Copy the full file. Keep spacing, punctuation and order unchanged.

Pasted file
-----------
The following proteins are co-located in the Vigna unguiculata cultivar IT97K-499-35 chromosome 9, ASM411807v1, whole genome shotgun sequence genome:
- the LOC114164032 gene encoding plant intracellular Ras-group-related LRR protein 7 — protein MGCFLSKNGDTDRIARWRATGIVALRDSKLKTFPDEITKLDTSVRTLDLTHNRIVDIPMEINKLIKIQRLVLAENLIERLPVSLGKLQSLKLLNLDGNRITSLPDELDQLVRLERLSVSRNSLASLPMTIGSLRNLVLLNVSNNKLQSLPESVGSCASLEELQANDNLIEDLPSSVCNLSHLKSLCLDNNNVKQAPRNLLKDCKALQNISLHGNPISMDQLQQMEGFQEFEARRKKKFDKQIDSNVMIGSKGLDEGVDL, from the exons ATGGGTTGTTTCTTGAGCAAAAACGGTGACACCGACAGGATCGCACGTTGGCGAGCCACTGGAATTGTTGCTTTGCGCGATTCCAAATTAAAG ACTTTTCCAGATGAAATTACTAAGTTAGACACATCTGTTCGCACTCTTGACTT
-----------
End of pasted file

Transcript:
The following proteins are co-located in the Vigna unguiculata cultivar IT97K-499-35 chromosome 9, ASM411807v1, whole genome shotgun sequence genome:
- the LOC114164032 gene encoding plant intracellular Ras-group-related LRR protein 7 — protein MGCFLSKNGDTDRIARWRATGIVALRDSKLKTFPDEITKLDTSVRTLDLTHNRIVDIPMEINKLIKIQRLVLAENLIERLPVSLGKLQSLKLLNLDGNRITSLPDELDQLVRLERLSVSRNSLASLPMTIGSLRNLVLLNVSNNKLQSLPESVGSCASLEELQANDNLIEDLPSSVCNLSHLKSLCLDNNNVKQAPRNLLKDCKALQNISLHGNPISMDQLQQMEGFQEFEARRKKKFDKQIDSNVMIGSKGLDEGVDL, from the exons ATGGGTTGTTTCTTGAGCAAAAACGGTGACACCGACAGGATCGCACGTTGGCGAGCCACTGGAATTGTTGCTTTGCGCGATTCCAAATTAAAG ACTTTTCCAGATGAAATTACTAAGTTAGACACATCTGTTCGCACTCTTGACTT